Notice that Jesus includes that word belief in his statement to Martha. Jesus always conditions his promises with our need to believe his words and put our trust in him. His promises do not apply if we do not believe. This life that Jesus talks about is not something that comes to us automatically without any preparation, or without giving any thought to what Jesus said.

The truth be told, it is not in our nature to believe Jesus. It is rather our nature to look out primarily for ourselves. If we take an honest view of the actions of people of the world, we can see that it is our nature to put all that we can into living for the present. It is our nature to try to accumulate wealth. It is our nature to not do anything to put our present circumstances into jeopardy.

 People think in this way, because life viewed only from our present circumstances would tell us that it is only in this present life that holds for us any hope of fulfillment. We only go around once in life, and if we do not find fulfillment here, then our life was really lived in vain. This is the view of the world, and it is a very short-sighted view of our existence.

Instead, Jesus brings to us the lesson of the seed. This lesson tells us that there is so much more than this present life. Jesus used this illustration to explain to his disciples what he was about to go through, as he would die on the cross and then be resurrected again from the dead.

When that time arrived, the disciples witnessed this reality. They saw Jesus hanging dead on the cross. They saw his dead body being placed in a tomb. But then, three days later, they saw Jesus alive! They saw that he overcame death to live again. Even though Jesus had tried to prepare them for this, they had a difficult time believing that Jesus really did rise from the dead. But they finally were convinced.

After showing Thomas his wounded hands and side, Jesus told him, “Do not disbelieve, but believe” (John 20:27).

That Jesus should rise from the dead is in itself astounding enough, but as Jesus told Martha the sister of Lazarus: “I am the resurrection and the life; he who believes in Me shall live even if he dies” (John 11:25).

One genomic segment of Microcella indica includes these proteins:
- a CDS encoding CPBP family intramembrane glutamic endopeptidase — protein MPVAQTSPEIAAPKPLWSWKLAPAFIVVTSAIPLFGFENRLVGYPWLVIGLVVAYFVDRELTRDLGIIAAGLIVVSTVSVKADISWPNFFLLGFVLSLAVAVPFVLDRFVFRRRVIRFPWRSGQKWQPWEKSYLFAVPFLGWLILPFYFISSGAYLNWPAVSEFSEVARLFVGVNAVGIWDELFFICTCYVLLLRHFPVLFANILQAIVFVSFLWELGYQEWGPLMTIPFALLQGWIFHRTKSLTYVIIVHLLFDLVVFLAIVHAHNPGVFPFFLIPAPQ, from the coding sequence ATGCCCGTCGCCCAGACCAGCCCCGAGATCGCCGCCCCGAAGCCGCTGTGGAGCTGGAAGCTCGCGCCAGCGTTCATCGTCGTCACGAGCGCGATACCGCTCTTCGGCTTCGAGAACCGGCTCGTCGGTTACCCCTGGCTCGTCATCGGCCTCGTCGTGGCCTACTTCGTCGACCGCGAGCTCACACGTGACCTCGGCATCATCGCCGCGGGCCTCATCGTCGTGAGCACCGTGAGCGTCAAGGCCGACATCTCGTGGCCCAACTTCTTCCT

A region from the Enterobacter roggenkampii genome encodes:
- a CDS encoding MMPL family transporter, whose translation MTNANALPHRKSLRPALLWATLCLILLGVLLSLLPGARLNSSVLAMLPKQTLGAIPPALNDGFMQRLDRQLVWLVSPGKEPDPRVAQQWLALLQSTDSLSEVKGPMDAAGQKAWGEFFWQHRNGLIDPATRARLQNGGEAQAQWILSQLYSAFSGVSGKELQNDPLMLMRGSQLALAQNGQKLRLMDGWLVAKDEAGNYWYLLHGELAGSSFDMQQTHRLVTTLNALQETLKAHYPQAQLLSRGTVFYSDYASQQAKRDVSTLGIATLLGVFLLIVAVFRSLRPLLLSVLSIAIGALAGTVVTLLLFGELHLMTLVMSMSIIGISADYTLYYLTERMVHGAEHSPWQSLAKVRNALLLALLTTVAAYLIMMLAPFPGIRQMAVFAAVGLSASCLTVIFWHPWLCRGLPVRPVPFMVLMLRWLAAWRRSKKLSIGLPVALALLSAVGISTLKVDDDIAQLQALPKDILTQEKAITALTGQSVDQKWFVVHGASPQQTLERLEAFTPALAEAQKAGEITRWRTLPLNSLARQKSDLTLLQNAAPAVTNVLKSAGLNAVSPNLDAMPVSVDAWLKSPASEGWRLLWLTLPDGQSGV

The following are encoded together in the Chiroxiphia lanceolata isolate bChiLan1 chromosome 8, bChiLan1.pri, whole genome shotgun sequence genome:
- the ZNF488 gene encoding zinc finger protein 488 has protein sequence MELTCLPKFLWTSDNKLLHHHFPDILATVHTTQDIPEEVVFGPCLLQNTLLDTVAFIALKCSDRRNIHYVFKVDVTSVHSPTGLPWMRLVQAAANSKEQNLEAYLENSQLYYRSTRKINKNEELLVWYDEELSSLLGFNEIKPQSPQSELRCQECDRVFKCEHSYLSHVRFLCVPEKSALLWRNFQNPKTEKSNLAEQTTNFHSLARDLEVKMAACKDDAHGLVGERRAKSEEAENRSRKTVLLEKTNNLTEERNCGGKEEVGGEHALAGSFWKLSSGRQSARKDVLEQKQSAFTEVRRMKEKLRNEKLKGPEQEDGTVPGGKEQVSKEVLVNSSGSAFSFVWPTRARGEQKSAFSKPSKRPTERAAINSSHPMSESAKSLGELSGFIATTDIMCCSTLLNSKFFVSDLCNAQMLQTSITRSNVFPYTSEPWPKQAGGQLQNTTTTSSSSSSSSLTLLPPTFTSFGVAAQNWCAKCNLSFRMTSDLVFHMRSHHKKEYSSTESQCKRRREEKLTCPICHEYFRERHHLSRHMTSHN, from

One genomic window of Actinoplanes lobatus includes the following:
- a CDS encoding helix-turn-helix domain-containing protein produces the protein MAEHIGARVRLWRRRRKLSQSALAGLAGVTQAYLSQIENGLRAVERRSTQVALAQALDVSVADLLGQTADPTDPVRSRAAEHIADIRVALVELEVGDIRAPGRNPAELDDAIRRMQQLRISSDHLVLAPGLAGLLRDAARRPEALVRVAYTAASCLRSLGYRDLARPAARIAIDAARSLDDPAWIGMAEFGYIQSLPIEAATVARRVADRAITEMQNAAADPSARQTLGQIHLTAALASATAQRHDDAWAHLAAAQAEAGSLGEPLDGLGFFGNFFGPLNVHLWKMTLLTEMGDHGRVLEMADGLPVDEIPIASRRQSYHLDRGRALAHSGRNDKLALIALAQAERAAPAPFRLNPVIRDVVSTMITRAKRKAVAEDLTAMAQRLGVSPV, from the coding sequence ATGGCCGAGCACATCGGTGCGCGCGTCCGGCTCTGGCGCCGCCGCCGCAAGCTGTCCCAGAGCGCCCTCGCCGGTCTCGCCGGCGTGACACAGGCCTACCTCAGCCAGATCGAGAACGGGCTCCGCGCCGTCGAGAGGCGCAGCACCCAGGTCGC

All who believe in Jesus live! 


Early spring may be too early to start speaking about harvest time, since it is premature in those first days to even begin to plant the seeds. But speaking of the resurrected life of Jesus as it relates to our own, there is something very important about harvest that we must say.

When we have a tree full of apples that are not yet ripe, we watch them and wait for the first apple to become fully ripe. With great anticipation, we pick that first apple and take that first taste. It is with the taste of that first ripe apple that we know what the taste will be from all of the apples of that tree. It is the called the firstfruits and is an indicator of what is to come.

In much the same way, the Apostle Paul calls the resurrection of Jesus the firstfruits (1 Corinthians 15:20). Jesus says, “Everyone who beholds the Son and believes in Him, may have eternal life; and I Myself will raise him up on the last day” (John 6:40). 

Two Results

What does all of this mean to us? It means at least a couple of things.

The first is that Jesus tells us that this promise of life requires our belief. It requires faith. Remember that he said “He who believes in Me shall live even if he dies.” Also, there is this, “He who hears My word, and believes Him who sent Me, has eternal life, and does not come into judgment, but has passed out of death into life” (John 5:24).